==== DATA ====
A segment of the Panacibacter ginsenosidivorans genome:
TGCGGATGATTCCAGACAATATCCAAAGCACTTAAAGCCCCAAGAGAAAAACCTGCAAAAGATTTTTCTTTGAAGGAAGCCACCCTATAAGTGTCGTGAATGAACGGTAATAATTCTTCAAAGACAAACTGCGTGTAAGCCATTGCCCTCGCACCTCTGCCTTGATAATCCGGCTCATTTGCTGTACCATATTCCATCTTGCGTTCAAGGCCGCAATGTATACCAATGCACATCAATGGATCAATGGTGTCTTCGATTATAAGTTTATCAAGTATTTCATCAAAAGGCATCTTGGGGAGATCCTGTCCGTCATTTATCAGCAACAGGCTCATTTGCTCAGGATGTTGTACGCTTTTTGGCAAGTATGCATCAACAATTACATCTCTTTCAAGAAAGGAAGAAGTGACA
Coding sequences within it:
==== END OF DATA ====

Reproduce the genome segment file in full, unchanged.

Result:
A segment of the Panacibacter ginsenosidivorans genome:
TGCGGATGATTCCAGACAATATCCAAAGCACTTAAAGCCCCAAGAGAAAAACCTGCAAAAGATTTTTCTTTGAAGGAAGCCACCCTATAAGTGTCGTGAATGAACGGTAATAATTCTTCAAAGACAAACTGCGTGTAAGCCATTGCCCTCGCACCTCTGCCTTGATAATCCGGCTCATTTGCTGTACCATATTCCATCTTGCGTTCAAGGCCGCAATGTATACCAATGCACATCAATGGATCAATGGTGTCTTCGATTATAAGTTTATCAAGTATTTCATCAAAAGGCATCTTGGGGAGATCCTGTCCGTCATTTATCAGCAACAGGCTCATTTGCTCAGGATGTTGTACGCTTTTTGGCAAGTATGCATCAACAATTACATCTCTTTCAAGAAAGGAAGAAGTGACA
Coding sequences within it: